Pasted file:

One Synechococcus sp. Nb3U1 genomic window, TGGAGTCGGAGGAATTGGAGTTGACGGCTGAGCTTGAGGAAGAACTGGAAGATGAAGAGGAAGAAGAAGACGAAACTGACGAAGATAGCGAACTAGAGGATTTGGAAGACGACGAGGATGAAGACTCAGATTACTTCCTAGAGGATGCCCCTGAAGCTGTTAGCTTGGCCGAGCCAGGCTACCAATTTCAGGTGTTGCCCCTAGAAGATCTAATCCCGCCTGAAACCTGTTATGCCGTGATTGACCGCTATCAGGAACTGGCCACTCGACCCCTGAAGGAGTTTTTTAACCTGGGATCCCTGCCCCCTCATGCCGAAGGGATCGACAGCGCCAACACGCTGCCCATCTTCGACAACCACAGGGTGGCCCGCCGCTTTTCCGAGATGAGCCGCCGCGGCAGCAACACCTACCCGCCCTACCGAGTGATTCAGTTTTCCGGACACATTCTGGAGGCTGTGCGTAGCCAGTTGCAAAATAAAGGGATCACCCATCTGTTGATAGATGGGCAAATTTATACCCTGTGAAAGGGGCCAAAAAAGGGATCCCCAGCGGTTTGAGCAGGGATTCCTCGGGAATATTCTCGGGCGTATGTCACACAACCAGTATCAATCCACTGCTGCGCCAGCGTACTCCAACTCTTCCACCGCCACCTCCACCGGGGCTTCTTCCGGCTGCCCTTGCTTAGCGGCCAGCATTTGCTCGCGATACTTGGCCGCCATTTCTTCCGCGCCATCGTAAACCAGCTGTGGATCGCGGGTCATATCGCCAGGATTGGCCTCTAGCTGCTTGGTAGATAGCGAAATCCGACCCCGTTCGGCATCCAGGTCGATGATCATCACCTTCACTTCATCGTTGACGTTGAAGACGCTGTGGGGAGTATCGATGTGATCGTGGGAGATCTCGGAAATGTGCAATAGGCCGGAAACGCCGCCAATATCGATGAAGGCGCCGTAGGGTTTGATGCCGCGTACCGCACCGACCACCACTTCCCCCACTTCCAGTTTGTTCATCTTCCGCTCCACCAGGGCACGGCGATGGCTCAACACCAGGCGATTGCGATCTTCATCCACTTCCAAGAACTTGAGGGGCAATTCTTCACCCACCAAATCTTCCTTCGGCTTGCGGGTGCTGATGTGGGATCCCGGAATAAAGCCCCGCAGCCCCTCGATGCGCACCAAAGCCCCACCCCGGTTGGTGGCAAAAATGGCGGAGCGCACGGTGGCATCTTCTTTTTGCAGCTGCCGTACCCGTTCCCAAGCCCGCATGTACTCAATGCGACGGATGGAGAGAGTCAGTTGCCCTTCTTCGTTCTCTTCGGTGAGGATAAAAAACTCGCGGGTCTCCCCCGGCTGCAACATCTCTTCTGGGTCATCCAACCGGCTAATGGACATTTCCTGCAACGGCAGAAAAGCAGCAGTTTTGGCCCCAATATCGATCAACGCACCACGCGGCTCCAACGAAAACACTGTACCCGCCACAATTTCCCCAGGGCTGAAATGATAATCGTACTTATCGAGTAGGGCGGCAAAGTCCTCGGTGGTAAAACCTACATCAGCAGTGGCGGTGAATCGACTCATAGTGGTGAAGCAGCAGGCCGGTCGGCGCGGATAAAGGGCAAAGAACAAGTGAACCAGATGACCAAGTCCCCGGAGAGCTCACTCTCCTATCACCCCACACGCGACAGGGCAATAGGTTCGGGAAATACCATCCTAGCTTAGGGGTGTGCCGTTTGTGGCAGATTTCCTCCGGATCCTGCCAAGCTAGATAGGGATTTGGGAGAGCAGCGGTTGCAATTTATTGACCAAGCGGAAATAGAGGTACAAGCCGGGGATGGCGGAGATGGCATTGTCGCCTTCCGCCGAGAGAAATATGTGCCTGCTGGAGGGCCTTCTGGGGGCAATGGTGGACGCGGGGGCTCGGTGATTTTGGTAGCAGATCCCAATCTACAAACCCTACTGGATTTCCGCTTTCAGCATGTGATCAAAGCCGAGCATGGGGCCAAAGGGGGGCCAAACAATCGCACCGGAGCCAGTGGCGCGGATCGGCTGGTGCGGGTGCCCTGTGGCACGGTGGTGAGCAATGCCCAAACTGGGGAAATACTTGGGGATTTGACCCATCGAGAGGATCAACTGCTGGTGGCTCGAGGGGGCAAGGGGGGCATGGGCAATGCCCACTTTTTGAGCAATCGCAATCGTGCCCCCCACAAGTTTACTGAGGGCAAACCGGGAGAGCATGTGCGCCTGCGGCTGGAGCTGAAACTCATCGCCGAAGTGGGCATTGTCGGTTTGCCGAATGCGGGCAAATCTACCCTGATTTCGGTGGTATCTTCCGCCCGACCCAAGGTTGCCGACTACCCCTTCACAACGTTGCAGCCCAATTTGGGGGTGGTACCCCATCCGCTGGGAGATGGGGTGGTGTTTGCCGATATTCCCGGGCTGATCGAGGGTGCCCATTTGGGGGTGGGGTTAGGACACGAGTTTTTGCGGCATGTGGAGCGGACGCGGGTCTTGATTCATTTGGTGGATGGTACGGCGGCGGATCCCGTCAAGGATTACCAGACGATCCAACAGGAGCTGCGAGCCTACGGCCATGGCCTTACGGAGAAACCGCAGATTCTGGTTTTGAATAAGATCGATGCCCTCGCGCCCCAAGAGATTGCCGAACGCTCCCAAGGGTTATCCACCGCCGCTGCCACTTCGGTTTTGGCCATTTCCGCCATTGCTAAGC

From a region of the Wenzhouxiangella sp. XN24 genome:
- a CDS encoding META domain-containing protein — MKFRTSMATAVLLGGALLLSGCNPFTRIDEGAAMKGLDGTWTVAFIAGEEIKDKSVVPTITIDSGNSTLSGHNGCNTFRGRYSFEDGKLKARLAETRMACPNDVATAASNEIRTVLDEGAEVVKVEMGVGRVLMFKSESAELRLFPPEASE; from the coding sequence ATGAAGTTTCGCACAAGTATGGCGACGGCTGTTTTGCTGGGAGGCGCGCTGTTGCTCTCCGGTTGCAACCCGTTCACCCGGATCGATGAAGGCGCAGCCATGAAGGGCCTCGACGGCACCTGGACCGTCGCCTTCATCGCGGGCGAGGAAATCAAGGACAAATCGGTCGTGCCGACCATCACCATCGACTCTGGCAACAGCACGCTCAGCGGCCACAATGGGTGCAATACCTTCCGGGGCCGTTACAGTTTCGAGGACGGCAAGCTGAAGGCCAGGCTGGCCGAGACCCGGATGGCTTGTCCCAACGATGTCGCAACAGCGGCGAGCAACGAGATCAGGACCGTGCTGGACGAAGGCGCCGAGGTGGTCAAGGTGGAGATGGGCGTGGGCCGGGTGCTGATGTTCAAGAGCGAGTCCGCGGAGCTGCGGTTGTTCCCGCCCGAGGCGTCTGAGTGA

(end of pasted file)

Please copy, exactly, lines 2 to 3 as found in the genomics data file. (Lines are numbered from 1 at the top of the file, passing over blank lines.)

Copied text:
From a region of the Wenzhouxiangella sp. XN24 genome:
- a CDS encoding META domain-containing protein — MKFRTSMATAVLLGGALLLSGCNPFTRIDEGAAMKGLDGTWTVAFIAGEEIKDKSVVPTITIDSGNSTLSGHNGCNTFRGRYSFEDGKLKARLAETRMACPNDVATAASNEIRTVLDEGAEVVKVEMGVGRVLMFKSESAELRLFPPEASE; from the coding sequence ATGAAGTTTCGCACAAGTATGGCGACGGCTGTTTTGCTGGGAGGCGCGCTGTTGCTCTCCGGTTGCAACCCGTTCACCCGGATCGATGAAGGCGCAGCCATGAAGGGCCTCGACGGCACCTGGACCGTCGCCTTCATCGCGGGCGAGGAAATCAAGGACAAATCGGTCGTGCCGACCATCACCATCGACTCTGGCAACAGCACGCTCAGCGGCCACAATGGGTGCAATACCTTCCGGGGCCGTTACAGTTTCGAGGACGGCAAGCTGAAGGCCAGGCTGGCCGAGACCCGGATGGCTTGTCCCAACGATGTCGCAACAGCGGCGAGCAACGAGATCAGGACCGTGCTGGACGAAGGCGCCGAGGTGGTCAAGGTGGAGATGGGCGTGGGCCGGGTGCTGATGTTCAAGAGCGAGTCCGCGGAGCTGCGGTTGTTCCCGCCCGAGGCGTCTGAGTGA